but for going forward -- testing your fridge and your set up is a good idea because each fridge has its own level of humidity blablablabla

and yes on the not buying many groceries when you're doing a cake etc. -- i was always amazed at how much room i could squish out of my fridge -- might wanna whip out the ice chest to hold random jars of jelly, pickles and bottles of ketchup etc.

but i mean do you have someone to go with you who could hold the cake and keep it level? since you don't know for sure how this will do in the fridge that might be a better idea -- but you have time to test this out in the fridge  too since you're not delivering till the weekend --

best to you

PS -- i always thought someone should make a delivery stand that would gently pivot with elevation -- going up & down hills, steep driveways & mountains and keep your cake level -- gonna pop that out any minute now -- hahaha

ropalma Posted 21 Apr 2016 , 1:13pm
post #7 of 15

I never put my cakes in the fridge.  I take them room temperature.  I do though put some piping gel on top of the cakeat the center where I am going to place the second cake.  That piping gel makes the perfect glue to the cake board and I have never had an issue with my cakes sliding off.  Most of my deliveries are one hour away.

CharliesMom09 Posted 21 Apr 2016 , 1:44pm
post #8 of 15

K8memphis... After a few min on the serving plate?! Hahahaha! This is for a 7-year-old's b-day party. ; )  I wouldn't even be so concerned over looks if it weren't for the moms.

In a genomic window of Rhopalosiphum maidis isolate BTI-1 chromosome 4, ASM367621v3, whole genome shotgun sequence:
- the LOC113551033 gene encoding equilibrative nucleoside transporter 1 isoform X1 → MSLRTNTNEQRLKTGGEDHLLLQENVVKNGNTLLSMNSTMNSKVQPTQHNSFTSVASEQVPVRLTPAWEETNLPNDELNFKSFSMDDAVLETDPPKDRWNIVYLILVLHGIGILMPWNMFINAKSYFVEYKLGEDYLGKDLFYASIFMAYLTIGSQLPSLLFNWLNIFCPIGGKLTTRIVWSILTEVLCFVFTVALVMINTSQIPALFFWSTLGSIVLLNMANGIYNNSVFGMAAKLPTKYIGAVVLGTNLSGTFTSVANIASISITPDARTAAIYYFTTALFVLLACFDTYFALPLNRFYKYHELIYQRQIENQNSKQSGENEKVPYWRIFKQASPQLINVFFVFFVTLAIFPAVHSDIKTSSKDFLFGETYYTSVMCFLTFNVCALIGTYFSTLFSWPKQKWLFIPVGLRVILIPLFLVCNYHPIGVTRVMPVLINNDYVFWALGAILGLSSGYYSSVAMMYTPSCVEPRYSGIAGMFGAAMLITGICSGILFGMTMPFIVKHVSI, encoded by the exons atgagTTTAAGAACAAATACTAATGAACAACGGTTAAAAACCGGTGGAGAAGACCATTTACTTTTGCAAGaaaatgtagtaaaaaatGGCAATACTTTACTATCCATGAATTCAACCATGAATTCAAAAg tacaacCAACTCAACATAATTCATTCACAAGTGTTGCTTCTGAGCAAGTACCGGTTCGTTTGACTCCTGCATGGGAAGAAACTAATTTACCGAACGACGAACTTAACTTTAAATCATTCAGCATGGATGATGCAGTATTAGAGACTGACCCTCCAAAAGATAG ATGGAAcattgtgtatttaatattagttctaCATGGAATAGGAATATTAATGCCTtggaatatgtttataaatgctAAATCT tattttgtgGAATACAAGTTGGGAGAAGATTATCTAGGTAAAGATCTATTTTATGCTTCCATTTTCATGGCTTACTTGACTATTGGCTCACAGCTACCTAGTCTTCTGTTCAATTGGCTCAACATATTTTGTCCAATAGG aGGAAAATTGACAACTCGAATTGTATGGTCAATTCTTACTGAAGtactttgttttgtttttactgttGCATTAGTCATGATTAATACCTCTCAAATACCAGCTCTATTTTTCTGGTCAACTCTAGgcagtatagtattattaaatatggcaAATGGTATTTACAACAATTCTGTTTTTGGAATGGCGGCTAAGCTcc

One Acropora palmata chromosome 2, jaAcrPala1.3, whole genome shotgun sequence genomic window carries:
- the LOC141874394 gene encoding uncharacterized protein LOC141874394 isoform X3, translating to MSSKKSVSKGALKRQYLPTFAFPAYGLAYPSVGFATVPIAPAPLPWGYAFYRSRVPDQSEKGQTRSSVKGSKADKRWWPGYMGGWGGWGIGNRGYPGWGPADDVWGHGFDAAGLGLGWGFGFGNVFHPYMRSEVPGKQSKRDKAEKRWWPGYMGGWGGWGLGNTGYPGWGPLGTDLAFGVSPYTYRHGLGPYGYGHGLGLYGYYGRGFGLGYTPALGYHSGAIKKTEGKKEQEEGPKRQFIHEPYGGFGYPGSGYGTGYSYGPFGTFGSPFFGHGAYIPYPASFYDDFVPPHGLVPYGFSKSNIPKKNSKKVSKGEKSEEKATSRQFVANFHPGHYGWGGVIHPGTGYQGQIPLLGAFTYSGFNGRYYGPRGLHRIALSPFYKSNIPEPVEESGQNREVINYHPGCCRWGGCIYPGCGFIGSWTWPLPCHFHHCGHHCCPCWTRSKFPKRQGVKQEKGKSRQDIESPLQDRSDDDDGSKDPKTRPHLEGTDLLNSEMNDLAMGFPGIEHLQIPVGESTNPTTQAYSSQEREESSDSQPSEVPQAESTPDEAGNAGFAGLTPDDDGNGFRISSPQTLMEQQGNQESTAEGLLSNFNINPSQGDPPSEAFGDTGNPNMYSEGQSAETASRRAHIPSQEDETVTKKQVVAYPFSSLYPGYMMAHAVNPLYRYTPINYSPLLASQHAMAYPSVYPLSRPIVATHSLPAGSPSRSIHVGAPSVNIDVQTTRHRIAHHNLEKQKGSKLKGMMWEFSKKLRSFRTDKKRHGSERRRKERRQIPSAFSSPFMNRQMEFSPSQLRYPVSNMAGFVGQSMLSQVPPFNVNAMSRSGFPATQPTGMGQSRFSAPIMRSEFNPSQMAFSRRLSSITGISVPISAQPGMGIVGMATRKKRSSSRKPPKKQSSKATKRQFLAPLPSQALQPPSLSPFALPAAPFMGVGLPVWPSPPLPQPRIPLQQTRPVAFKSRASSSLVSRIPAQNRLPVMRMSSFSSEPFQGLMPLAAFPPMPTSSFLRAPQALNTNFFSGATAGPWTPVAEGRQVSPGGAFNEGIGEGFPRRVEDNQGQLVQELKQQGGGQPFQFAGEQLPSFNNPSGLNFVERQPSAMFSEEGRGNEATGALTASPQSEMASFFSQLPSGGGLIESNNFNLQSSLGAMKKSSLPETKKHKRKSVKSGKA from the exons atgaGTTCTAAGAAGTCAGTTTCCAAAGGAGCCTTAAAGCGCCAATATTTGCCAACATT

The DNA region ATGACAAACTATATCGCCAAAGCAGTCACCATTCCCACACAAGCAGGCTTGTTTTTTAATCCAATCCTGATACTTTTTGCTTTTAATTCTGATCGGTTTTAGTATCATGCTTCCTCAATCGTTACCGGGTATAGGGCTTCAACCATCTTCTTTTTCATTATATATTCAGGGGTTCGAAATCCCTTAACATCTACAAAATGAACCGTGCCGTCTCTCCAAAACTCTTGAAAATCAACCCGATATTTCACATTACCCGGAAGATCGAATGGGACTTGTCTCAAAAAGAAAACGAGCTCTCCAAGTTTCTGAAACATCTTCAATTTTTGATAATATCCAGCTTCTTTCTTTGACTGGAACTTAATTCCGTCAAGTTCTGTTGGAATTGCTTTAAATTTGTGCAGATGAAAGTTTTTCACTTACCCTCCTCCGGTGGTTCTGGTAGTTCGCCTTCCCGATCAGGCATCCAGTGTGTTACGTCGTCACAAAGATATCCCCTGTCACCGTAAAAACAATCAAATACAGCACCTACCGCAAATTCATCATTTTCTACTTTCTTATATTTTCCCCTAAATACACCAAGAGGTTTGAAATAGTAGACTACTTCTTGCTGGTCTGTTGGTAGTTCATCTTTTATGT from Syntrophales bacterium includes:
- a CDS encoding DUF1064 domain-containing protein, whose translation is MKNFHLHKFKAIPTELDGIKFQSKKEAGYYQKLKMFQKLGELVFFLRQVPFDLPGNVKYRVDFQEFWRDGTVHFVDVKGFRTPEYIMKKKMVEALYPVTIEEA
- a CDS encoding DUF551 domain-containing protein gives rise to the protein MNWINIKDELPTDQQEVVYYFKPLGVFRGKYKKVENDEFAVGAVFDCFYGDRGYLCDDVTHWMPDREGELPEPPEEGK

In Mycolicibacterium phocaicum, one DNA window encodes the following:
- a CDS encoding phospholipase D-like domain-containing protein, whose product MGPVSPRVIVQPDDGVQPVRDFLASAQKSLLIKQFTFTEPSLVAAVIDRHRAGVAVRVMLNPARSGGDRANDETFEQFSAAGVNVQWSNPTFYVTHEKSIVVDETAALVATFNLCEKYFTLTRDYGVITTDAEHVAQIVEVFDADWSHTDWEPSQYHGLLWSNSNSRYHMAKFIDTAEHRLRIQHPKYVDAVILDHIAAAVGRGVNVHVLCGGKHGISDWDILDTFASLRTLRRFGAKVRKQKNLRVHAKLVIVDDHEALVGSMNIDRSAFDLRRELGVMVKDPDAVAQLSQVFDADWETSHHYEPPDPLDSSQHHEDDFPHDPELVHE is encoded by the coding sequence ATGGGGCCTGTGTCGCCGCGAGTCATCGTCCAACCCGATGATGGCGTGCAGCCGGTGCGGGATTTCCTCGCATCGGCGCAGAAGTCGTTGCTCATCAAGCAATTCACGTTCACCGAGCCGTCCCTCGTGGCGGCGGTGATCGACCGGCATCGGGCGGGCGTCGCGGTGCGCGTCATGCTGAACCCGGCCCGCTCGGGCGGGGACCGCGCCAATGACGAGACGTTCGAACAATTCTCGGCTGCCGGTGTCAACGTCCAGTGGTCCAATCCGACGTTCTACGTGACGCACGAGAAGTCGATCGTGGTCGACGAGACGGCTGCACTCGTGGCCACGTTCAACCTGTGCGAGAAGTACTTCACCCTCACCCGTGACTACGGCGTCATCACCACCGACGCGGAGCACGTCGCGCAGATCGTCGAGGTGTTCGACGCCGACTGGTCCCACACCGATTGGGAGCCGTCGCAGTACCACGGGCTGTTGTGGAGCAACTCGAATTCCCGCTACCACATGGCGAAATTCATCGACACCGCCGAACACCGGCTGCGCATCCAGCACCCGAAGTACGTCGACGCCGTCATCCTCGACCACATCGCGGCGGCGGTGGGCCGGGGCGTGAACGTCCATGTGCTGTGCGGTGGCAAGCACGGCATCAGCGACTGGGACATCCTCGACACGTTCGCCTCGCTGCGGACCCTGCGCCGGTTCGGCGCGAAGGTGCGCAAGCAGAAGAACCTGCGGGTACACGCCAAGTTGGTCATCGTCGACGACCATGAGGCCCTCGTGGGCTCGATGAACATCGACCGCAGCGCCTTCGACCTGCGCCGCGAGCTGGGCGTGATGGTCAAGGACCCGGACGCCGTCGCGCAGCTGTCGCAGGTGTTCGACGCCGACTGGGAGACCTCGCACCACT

Thank you all so much for the feedback. I'd intended to take a practice cake for a drive this week, but a sick preschooler has put me way behind. I'm comforted to hear I don't *need* that center dowel if other measures are taken. 

-K8memphis Posted 21 Apr 2016 , 1:45pm
post #9 of 15

i have a friend in Colorado who delivers up & down craggy jaggedy places and she went through cakes falling apart just from the rides -- so no you don't have to refrigerate but it adds an invisible cohesiveness to any cake set up that can't be mimicked except if someone makes that cake delivery leveler thing to keep cakes adjusting to stay level at all times --

plus you need to test to be sure your cakes bounce back to out of the oven softness after being chilled -- cakes baked with butter usually do not fully relax back to the same softness -- so there's that too

-K8memphis Posted 21 Apr 2016 , 1:46pm
post #10 of 15

but sharpen the tip for easy insertion without tearing up the board

CharliesMom09 Posted 21 Apr 2016 , 1:47pm
post #11 of 15